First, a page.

The tile maze isn't difficult, but it is a tax. Once memorized, you can knock it out pretty quickly. Speedrunners have gotten this down to an obscene four to five seconds but it requires a lot of concentration and plenty of runs end right there. Have they considered just... skipping it?

The tile maze can be completely skipped by pressing the ALT key. Now that's how you bury a lede! ALT‑clicking bypasses all of the tile code and allows you to walk about the room freely. Just ALT‑click to the final blank tile and then exit the room normally and you can even claim points for solving the puzzle. That's an important detail to speedrunners because they have a "100%" category for getting every point. Puzzle bypasses rarely give credit, and this is the first bypass for this game, so it will be interesting to see how they litigate.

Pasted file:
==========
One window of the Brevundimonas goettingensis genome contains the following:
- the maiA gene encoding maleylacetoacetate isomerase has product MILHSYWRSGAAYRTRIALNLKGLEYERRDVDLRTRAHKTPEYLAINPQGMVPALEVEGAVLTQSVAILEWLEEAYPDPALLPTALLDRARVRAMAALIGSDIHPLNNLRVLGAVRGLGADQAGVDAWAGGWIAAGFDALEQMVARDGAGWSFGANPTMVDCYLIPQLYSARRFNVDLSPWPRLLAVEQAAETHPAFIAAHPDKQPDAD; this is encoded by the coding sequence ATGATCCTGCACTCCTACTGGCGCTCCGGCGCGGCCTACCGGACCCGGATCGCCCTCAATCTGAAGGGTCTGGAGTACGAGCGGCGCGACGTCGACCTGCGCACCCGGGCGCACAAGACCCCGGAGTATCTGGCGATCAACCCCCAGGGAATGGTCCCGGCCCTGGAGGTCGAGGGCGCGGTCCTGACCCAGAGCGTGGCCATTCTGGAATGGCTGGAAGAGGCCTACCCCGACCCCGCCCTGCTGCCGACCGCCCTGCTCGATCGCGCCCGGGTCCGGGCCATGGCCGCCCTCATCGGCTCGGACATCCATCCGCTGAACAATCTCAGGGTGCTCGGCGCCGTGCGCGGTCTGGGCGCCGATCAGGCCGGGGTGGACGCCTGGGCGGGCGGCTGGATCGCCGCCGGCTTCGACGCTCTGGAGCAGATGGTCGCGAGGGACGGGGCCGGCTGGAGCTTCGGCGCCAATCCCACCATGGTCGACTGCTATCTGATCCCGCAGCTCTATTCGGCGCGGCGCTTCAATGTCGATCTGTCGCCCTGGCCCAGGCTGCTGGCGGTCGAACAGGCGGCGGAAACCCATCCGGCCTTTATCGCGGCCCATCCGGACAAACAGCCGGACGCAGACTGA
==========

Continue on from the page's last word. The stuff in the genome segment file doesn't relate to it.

Is this a cheat code? A debugging shortcut for developers? A random mistake? It's hard to find those kinds of answers in a compiled program. Even in simple software, an author's underlying intent is often impossible (or impractical) to determine just from low level instructions. And adventure games are hardly simple, they take on as much complexity as they can handle... or more, judging from all the script patches. It doesn't help that everything is steeped in obsolete technology. And yet it's answers I crave. At the heart of it I think that's what the speedrunners do too. I stopped playing computer games a long time ago because they stopped making these kind, the kind I like, but I didn't stop holding software grudges. I still have questions and I need closure! And that's where it gets interesting, because here in the future we find ourselves in an unusually great position to finally get all of these answers out of Sierra games. Someone oughta blog about it! Speaking of which...